Max: Some people still are. It’s like 1% of our volume. I was happy when we rolled this out and customers were happy. The total addressable market size was not massive but it was a good business on its own. The question that came coming back was — ‘Oh, you guys work on the phone. That’s not the way you communicate these days. In fact people text. So what do you have for that?’ And I would have my own objection handling. I would say, ‘Well, text is nice, but voice is important because you need to hear people, find out about their communication skills and so on.’ And so we were doing just that until it became possible to build this chatbot interface. So the technology became available for developers like us to do some cool stuff. And that sort of changed in 2016 when Facebook opened its API.
George: Okay, so you’ve been working on these Facebook and chatbot interfaces. And you have seen the adoption by candidates and employers over these years. You told us a little bit about your customers that are high-volume shops. Is that pretty much who this product is best for? Or who would you frame your typical customers?
Max: Our customers are high-volume talent acquisition operations — meaning it’s both employers and staffing firms. We work with big names like Accenture, Walmart, Adecco, Manpower. And we have strong foothold in the call centre industry as well. Typically if there is a situation where we can expect a few thousand candidates to come in and where conversion rates are important — conversion from who get contacted to who gets scheduled for an interview, who gets screened, who gets to meet a candidate face to face. All of these critical steps in the front of the funnel — how can we optimize around that? And then spending a few thousand dollars on software is a quick decision because the ROIs are immediate, if you look at it from an advertising standpoint, how much money am I putting in to get all those leads or from a productivity standpoint — how many recruiters do I need to handle this volume. So these are the two ways we explain our value to the customer and build a business case.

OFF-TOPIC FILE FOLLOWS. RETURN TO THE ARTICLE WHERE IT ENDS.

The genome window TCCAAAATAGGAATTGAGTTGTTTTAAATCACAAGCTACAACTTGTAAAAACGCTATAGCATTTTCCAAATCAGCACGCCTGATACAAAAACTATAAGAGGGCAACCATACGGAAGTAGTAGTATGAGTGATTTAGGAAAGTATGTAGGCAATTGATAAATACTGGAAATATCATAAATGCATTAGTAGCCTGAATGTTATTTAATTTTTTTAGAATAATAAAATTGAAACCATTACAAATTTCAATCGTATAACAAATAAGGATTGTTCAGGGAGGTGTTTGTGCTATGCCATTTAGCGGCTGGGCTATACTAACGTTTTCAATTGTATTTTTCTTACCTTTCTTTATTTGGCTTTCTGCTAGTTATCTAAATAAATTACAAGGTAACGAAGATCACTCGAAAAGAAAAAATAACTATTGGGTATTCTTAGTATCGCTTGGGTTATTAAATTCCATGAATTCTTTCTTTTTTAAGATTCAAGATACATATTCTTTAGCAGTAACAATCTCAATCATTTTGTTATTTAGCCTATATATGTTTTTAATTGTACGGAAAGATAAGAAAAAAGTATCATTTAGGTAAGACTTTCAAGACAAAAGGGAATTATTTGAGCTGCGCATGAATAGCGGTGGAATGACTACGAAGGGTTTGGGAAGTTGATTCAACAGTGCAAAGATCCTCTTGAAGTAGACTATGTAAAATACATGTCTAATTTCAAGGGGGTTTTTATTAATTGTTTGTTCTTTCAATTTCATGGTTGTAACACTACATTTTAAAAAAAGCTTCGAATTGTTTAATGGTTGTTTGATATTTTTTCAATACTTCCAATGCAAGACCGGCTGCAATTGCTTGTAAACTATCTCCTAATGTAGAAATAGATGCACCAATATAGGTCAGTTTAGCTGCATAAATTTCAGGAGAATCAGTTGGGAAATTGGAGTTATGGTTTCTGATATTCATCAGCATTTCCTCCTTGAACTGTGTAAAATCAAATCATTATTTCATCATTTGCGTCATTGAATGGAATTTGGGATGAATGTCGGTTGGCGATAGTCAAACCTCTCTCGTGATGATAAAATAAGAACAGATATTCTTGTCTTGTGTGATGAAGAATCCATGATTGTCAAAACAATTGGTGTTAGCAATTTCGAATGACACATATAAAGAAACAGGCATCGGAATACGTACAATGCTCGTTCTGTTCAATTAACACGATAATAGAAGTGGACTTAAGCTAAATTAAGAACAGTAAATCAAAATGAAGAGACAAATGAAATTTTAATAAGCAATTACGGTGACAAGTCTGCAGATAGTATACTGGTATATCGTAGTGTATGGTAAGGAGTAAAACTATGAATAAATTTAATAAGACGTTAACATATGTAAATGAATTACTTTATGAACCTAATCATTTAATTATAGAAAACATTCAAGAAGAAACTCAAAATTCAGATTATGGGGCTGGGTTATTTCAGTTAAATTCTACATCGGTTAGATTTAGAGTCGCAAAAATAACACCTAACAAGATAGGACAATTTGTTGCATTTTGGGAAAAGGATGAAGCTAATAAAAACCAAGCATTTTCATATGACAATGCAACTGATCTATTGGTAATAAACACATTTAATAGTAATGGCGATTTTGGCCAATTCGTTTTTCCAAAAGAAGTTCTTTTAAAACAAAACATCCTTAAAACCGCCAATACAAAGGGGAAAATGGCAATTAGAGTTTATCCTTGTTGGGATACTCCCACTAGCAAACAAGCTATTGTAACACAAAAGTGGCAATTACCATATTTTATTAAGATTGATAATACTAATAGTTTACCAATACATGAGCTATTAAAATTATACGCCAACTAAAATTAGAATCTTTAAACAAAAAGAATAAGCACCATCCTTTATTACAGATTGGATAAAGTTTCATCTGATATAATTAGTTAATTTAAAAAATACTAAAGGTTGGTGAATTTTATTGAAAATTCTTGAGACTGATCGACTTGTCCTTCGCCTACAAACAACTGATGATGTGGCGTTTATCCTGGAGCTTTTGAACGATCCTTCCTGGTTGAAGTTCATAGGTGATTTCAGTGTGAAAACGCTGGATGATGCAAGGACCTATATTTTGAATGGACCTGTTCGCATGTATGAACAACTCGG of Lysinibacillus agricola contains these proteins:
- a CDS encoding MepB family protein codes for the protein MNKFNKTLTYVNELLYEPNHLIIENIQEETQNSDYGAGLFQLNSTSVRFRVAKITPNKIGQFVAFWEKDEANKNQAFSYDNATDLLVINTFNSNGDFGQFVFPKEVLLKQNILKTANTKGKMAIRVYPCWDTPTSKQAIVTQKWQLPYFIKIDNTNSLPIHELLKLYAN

George: So where does the chatbot live? You mentioned Facebook messenger. Where does the product live and what role does the chatbot play in the process?
Max: Chatbots these days, like you said they are 3 years old, they are everywhere. They are probably sitting in your HR. You talk to a bank, you have a chatbot, so it’s important to make those distinctions. And for us we spend a ton of time building these chatbots for different environments. So the way to visualize this is to imagine our product, which is the conversational CRM that sits in the middle to collect conversations from all the different channels. So a high-volume recruitment operation typically rely on job boards, employee referrals, career fairs, campus hiring, and social media. And for each of those platforms we would have an interface which would engage with candidates in a conversational way. So you would have a chatbot that would live on a website, one that would live on your Facebook page, one that would live on SMS potentially. And you would have custom bots that would be specifically designed to handle incoming traffic from the universities. We have built all these experiences (interfaces) for different audiences in a way that is no different than building websites. Each chatbot can be perceived as as exactly that. That said, there is a lot of movement that happens from one channel to the next, so candidates would go from your career websites to Facebook to somewhere else. Our CRM allows you to track that activity.